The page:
Overall, communicating well is a matter of common sense. One of the main issues planners face on a daily basis is the necessity to convey technical constraints and planning restrictions to non-technical individuals who are also very involved in the planning process. Residents, community groups, councillors and committee members have a significant, active role in decision-taking, yet planners often find it difficult to communicate with accuracy but without sounding too technical.
Other fields however, have managed to break this language barrier. Take the case of those in the medical profession. Over time, NHS staff have mastered the art of explaining complex processes, facts and statistics to the layman. Maybe planners can take a leaf from their book. Observe how GPs and nurses are experts at explaining what really matters to the patient, instructing them how to behave in ill health situations without going into the scientific details:
“You will not be able to drive when you are taking these tables because they might make you drowsy.”
“You will feel tired and thirsty, that is quite normal when you have a virus. But if your temperature raises and your blood pressure lowers, please call an ambulance.”
NHS staff are so good at explaining because they put an emphasis on what really matters to the patient. They focus on what will make a difference to their daily routines and the changes they need to make during the treatment period. Planners could potentially communicate in similar ways, transferring planning implications on to everyday routines both during and after construction.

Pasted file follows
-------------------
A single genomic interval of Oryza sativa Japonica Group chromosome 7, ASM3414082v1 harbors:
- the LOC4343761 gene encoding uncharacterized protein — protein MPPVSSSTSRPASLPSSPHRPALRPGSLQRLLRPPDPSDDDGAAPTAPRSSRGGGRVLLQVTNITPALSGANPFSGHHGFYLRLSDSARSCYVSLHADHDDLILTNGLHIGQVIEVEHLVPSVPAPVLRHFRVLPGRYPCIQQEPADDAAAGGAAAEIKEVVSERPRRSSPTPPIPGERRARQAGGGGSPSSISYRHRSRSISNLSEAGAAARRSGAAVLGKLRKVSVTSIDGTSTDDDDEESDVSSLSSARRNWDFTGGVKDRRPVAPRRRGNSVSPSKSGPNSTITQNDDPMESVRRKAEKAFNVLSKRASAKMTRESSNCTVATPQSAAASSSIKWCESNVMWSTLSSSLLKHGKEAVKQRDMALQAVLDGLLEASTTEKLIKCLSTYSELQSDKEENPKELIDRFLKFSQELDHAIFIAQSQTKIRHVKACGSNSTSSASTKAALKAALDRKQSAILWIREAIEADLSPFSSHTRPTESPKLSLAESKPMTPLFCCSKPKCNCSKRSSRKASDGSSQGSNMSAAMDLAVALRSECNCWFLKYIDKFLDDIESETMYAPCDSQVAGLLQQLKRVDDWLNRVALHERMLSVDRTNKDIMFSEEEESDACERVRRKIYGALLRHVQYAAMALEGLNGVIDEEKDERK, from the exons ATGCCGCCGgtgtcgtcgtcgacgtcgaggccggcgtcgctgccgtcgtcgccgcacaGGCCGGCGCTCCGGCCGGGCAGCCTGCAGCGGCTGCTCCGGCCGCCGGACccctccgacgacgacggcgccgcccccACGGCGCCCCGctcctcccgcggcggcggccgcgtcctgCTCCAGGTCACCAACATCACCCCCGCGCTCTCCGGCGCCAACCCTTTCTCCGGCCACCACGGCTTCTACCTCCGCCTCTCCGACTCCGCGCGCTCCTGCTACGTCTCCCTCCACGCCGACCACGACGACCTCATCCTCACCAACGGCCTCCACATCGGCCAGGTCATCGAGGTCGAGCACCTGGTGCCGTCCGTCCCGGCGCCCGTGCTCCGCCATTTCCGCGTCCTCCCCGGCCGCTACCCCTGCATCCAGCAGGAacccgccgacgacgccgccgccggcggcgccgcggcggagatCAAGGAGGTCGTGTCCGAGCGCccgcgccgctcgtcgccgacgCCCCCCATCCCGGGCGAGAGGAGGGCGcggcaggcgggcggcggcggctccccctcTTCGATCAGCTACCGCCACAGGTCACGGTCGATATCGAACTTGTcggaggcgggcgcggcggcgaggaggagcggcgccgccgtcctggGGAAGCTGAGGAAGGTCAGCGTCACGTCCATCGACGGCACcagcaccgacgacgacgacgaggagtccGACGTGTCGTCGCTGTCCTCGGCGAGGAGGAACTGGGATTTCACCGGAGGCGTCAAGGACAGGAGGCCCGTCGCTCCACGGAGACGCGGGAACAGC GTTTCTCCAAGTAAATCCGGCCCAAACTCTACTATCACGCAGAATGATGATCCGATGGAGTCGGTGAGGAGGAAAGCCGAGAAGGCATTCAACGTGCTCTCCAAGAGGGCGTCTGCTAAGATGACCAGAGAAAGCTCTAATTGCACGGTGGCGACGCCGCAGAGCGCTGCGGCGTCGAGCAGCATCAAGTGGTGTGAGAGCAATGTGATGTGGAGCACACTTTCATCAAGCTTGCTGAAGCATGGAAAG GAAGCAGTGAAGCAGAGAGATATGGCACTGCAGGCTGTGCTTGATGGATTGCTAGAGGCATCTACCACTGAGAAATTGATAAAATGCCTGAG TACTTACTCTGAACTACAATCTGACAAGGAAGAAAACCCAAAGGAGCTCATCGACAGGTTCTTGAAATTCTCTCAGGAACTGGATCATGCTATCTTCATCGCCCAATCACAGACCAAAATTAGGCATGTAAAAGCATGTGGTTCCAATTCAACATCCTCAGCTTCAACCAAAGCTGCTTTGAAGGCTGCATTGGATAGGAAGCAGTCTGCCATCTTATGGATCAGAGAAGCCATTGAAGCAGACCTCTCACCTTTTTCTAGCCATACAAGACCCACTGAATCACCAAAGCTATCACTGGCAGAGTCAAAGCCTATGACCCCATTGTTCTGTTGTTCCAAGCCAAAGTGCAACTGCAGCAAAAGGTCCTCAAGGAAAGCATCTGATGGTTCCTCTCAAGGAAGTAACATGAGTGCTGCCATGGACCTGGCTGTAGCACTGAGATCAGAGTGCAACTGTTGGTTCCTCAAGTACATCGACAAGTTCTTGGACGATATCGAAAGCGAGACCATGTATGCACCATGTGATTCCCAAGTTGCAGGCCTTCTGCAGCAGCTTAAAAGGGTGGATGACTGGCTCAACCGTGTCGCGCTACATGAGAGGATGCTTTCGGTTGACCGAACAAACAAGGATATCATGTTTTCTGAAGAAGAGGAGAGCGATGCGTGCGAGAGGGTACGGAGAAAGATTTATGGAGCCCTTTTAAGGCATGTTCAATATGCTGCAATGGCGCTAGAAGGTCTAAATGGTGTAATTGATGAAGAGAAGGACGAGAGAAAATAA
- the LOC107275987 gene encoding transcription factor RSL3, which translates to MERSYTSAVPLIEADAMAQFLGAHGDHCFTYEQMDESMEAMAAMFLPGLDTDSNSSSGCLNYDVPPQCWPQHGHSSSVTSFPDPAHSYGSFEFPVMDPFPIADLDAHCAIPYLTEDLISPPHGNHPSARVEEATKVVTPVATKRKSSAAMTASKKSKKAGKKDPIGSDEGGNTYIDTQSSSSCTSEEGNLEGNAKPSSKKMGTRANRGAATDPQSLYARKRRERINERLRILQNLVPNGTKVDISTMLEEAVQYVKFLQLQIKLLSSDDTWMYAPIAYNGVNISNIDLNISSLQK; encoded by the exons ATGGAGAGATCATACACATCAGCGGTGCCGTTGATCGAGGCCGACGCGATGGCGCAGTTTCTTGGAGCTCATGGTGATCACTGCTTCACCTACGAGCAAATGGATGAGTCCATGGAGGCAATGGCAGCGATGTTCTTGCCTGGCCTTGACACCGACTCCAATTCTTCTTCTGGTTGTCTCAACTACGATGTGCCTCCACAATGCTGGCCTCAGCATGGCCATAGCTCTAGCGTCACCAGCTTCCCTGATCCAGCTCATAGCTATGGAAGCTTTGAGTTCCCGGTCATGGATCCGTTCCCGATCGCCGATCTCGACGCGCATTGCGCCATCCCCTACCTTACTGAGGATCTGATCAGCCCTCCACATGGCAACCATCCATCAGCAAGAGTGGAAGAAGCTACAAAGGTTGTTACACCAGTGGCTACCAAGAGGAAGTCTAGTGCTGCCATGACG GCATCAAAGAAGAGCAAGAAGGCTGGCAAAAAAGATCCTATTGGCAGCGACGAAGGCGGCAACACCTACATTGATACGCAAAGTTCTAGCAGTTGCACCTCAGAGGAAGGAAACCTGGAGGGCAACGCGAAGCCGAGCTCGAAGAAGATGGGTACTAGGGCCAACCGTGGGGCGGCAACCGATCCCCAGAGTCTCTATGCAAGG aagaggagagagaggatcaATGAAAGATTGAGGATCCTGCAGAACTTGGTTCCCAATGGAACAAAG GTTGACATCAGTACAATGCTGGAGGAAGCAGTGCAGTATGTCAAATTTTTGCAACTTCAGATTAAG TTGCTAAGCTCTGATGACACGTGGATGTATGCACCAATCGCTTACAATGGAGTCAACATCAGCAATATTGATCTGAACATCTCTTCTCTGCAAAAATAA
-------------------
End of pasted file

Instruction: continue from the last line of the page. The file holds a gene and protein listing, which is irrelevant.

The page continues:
Not long ago, I worked on a case where residents were concerned about the impact of new housing on road traffic. The issue was raised at a public consultation event where local officers answered as follows:
“Transport appraisals for peak hour conditions show that congestion would not be above acceptable levels for residential areas. We have provided one access point every 50 homes in line with the city standards.”
Understandably, residents did not comprehend what ‘acceptable levels’ meant, what the relevance of the 50 homes mark was or how this was answering their question. Frustrated, consultees felt their local authority did not represent their interest. Rather than quoting technical analysis it would have been more helpful to focus on what the development meant to people on the ground. A much better response would have been along these lines:
“At the council, the team used a computer simulator to do robust tests. The results showed that queues will not be longer than they are now because we have provided various access points to the development, so not everybody will be trying to get in through the same main road. Traffic will not be better, but it will not be worse than it is now. During construction, in the summer, it might be a bit busier and noisier.”
A direct, clear statement that does not overpromise is always preferable. People appreciate honesty and transparency, and they would rather hear the truth about imminent development. Using this type of modest terminology is not that difficult but it is a cultural change that has been overdue in planning for a while.
Overall, communicating well is a matter of common sense. No one ever expects that planners should sound highly technical; this is not a requisite to being professional. In fact, professionalism lies in the art of safeguarding places from ill-thought or unscrupulous development, striving for equitable, inclusive place-making and promoting best quality places for all to enjoy. The job of a planner is ultimately to deliver a sound, consistent and transparent service to their communities.
Dr Laura Alvarez is senior principal urban design and conservation officer at Nottingham City Council